Daniel Gibbens was a professor at the University of Oklahoma College of Law. He received his B.A. from Yale, his J.D. from the University of Oklahoma, and his LLM from Columbia University. He was a retired Commander of the Naval Reserve, a law clerk for Chief Judge A.P. Murrah of the U.S. 10th Circuit from 1959-60, and practiced law at Fuller, Smith, Mosburg & Davis in Oklahoma City from 1960-1962. He taught at the University of Oklahoma College of Law from 1962-2005 and published in the areas of First Amendment religious freedoms and criminal procedure. He was a member of the Massad Commission, a 3-person select committee advising Cherokee Nation Council on their constitutional crisis, in 1997. From 1977 to his retirement, he served as OU's Faculty Athletics Representative for the Big 12 (and Big 8) and the NCAA and served as chair of the College Football Association's Television Committee that generated the antitrust litigation resulting in the U.S.Supreme Court's nullifying the NCAA's restriction of televised football games to three each week and only on Saturdays 468 U.S. 85 (1984). He passed away June 5, 2011.
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Below is an excerpt from Mr. Gibbens's interview and a link to download the full transcript.
KEK: So, who was the Dean that you initially worked for?
DG: Earl Sneed.
KEK: Okay, what did you think of your first year there?
DG: It was hard. And you have these stories that you’ve told too many times and I’ve told this story to new faculty people. One of the experienced faculty people at that time was George Frasier, the “Tiger,” because he was of the old style, interrogating people in class like Kingsfield, he was good at it, he really was. And I was one among many who thought he was a super teacher. One day in that first year I was down at the bottom of the stairs, I was coming back from class or going to class, and I ran into George and George said, “Well Dan, how’s it going?” And I said, “I think it’s going good but I never really feel like I’m fully prepared.” And George said, “Don’t worry about that, I’ve been doing this teaching work for ten years and I still feel that way.”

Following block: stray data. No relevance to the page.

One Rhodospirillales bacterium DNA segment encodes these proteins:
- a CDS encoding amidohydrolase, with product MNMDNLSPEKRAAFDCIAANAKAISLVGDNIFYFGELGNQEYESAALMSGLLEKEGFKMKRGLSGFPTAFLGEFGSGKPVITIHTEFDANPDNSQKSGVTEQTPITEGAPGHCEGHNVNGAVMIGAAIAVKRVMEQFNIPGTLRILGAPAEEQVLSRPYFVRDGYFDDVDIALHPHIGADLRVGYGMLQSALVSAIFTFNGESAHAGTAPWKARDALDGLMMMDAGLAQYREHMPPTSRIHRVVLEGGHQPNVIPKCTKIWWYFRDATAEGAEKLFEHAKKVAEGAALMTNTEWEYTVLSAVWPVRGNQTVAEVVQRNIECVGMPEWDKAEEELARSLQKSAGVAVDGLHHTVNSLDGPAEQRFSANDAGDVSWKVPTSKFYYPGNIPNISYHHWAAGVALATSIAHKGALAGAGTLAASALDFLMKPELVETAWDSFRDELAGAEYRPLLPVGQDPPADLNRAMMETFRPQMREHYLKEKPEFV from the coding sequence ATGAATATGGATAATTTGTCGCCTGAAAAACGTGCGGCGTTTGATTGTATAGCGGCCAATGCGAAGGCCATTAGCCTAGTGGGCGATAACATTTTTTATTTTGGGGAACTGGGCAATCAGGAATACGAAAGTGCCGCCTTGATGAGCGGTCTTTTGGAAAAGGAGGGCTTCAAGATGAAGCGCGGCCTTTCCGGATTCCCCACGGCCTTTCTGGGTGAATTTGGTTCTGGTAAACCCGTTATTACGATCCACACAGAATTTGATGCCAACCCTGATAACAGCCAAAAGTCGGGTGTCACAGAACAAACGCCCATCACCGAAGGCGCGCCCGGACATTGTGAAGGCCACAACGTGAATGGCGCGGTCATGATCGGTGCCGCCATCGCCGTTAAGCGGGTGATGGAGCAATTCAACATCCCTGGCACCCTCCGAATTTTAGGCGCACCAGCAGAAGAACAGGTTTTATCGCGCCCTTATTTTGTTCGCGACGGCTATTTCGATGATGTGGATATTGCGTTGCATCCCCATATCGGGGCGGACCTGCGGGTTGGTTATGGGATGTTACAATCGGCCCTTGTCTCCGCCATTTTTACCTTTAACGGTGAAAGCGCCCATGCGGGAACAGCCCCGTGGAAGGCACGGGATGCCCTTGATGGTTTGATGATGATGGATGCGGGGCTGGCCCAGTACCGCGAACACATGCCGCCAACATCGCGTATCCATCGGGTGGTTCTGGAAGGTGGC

KEK: What was your reaction to that?
DG: It made me feel comfortable to just keep working at it, work hard, and do the best I could. There’s always more that you can do like when you’re writing an article, there’s always more that you can do, but you’ve got to cut it off somewhere. And, it’s still true with my teaching at age 75. This particular fall I’m doing some teaching at our continuing education center at OU that is for senior citizens, it’s called a Senior Seminar. I’ve never done that before. There are six sessions, each one is an hour and a half, and I finished the last one on Tuesday of this week. I do a handout for each session and I try to make sure the hour and a half is useful. But it’s my habit, which is not entirely pleasing to my wife, but I always have to cut off preparation, I’m never quite ready and I haven’t done all of the things that I want to do and I cut it off, and go and do the teaching. And so, I learned that from George Frasier, you never are really quite prepared.